Tuesday, July 24, 2012

Harrogate - 50 Different Words For Murder

The first of two panels on the final day, the ones I'd been eagerly awaiting:

From the Programme:
With crime fiction from around the world as popular as ever, we ask four overseas authors what, if anything, is lost in translation. Writing originally in Swedish, Spanish and Afrikaans, Camilla Lackberg, Antonio Hill, Deon Meyer and Liza Marklund will tell Barry Forshaw just how much of their work is filtered or coloured by their translator. How much involvement do they have in the translations? And crucially…will we ever get tired of Scandinavian crime fiction?

My notes:
If LM is Godmother of Swedish crime fiction what does that make Maj Sjowall? LM's granny!

BF says that DM is the best crime writer in Afrikaans. DM said that it was a huge honour to be here, thank you Theaksons.

CL's latest book is The Drowning.

AH - poetic title (The Summer of Dead Toys) but kind of creepy, only book so no problem with being translated out of order, set in a very hot Barcelona.

CL is a celebrity for her private life eg being on the Swedish version of Strictly; her personal life was a gossip item 4 years ago complaining about media, got revenge by attacking reality tv in The Stonecutter/The Stranger.

BF asked LM - do we get right image of Scandinavia from her books? Scandinavians like to think were the best and that the problem with the rest of the world was that they are not Scandinavian. LM wanted to covered issues like abused women/children so wrote crime novels about these issues.

BF says Afrikaans has 87 years left. That's enough for DM! DM's English not as impeccable as his Afrikaans mother tongue, which is a beautiful and varied language.

BF: Translators so grateful to be included in Death in a Cold Climate. CL's books are shared between husband and wife team Steven T Murray and Tiina Nunnally. She's never got into how they do that! They are good at emailing her. She rarely hears from translators.

AH has been a translator so knows process.

LM works closely with (translator) Neil Smith, rework US edition quite a lot.

Translators object to editors changing US to British English (or vice-versa) as it's a whole way of thinking not just the language. DM: British people know more about South Africa than Americans as they only know America. DM's US editions have extra paragraphs or chapters to explain.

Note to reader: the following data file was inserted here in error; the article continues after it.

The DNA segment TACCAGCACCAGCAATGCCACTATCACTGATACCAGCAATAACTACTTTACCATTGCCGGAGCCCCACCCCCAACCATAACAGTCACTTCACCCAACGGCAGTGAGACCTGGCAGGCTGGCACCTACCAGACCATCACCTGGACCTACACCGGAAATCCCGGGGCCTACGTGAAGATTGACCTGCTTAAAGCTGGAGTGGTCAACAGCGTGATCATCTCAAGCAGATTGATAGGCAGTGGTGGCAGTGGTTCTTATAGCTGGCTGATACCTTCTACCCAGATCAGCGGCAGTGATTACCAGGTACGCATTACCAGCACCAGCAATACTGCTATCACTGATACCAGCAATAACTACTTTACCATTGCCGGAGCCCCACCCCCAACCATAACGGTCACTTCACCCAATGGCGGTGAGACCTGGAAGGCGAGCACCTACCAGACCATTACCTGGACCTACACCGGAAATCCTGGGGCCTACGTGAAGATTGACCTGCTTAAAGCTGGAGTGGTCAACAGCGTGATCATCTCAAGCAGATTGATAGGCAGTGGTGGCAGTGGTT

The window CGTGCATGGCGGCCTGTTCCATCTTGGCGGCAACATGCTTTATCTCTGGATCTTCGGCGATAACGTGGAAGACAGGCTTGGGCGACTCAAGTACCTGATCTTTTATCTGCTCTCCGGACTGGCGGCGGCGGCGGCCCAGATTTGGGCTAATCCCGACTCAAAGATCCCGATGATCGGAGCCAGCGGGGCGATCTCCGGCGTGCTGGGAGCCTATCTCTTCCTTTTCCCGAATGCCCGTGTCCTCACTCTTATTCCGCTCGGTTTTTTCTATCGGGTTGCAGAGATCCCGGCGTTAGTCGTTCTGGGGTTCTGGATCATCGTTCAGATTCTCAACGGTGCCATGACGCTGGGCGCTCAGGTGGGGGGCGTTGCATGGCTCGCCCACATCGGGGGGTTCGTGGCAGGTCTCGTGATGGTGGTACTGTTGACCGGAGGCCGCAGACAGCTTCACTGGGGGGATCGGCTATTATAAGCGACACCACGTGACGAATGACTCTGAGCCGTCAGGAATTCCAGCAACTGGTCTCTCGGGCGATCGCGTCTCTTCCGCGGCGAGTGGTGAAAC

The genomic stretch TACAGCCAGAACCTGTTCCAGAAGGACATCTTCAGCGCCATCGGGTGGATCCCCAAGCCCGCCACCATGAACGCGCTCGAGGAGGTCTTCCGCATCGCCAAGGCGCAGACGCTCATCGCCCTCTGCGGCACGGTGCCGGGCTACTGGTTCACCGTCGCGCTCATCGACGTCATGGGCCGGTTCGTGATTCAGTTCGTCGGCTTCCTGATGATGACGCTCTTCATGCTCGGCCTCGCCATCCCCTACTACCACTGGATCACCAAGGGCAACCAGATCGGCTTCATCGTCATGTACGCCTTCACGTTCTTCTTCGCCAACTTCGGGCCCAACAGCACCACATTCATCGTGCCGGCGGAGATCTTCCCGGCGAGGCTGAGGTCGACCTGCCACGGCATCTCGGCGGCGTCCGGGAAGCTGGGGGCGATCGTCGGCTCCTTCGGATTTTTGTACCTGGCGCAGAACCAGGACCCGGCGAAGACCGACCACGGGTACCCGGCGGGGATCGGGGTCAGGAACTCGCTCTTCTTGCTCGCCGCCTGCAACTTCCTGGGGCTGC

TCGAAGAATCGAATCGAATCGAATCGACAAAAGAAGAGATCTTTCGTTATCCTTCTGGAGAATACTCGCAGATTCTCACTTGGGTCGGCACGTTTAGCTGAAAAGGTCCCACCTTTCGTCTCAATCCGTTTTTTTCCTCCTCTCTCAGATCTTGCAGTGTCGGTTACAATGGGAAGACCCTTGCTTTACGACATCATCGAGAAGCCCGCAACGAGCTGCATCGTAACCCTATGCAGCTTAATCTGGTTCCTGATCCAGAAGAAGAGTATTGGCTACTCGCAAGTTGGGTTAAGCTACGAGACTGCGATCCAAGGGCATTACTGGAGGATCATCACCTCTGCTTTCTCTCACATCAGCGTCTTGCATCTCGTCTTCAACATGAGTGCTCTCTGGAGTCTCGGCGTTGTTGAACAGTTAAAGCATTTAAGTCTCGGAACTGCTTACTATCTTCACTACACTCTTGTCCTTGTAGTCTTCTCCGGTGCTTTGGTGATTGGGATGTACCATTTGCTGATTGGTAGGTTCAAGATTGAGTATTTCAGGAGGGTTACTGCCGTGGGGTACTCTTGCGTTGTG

AH Read English translation (by Laura McGoughlin) and dialogue was very good, she got the rhythm.

CL & LM are huge in Germany, pictures everywhere. CL wearing angel wings! It's really easy to persuade her to get into angel wings! Been a ghost, dead floating body - crazy campaigns for her books.

LM read everything - raised close to Arctic circle (so not much to do) read Enid Blyton, Agatha Christie, Maj Sjowall.

DM sees self as ambassador for SA and try to rectify misconceptions about SA. "Once a time you couldn't have a sympathetic white cop" changed after apartheid.

LM - you never find crime novels in dictatorships.

CL likes contrast between everyday life (everyday dramas) and dead bodies, hideous murders.

Legacy of Franco hangs heavy. AH not so young (he says0 lived under it for 9 years.

The panel hoped they were translated due to quality of book not ease with which name can be pronounced in English.

AH was asked to change his name in Germany as not Spanish enough - add an extra letter - but he refused.

Translators clean up LM in German editions. make Annika more polite. Usually you spend several hours for your author portrait - look nice and then German publisher says we need ugly pictures - want author to look like girl next door, roots showing. DM doesn't have this problem and wife think he looks like Brad Pitt anyway!

Annika is an incarnation of LM that makes every mistake but gets away with it. Women are human beings even if not treated like that. LM likes to be a bit Annika if pushed around. We should all be a bit Annika.

CL: didn't want Erica to be her but writes better about her when she writes about her own experiences. Over time Erica is 50% her. Patrik is based on her ex-husband who was a tax economist but she is now married to policeman.

AH's main character is a melancholic, normal guy unless he gets angry! He beats 1 man up but he deserved it and he is the big brother he would like to have.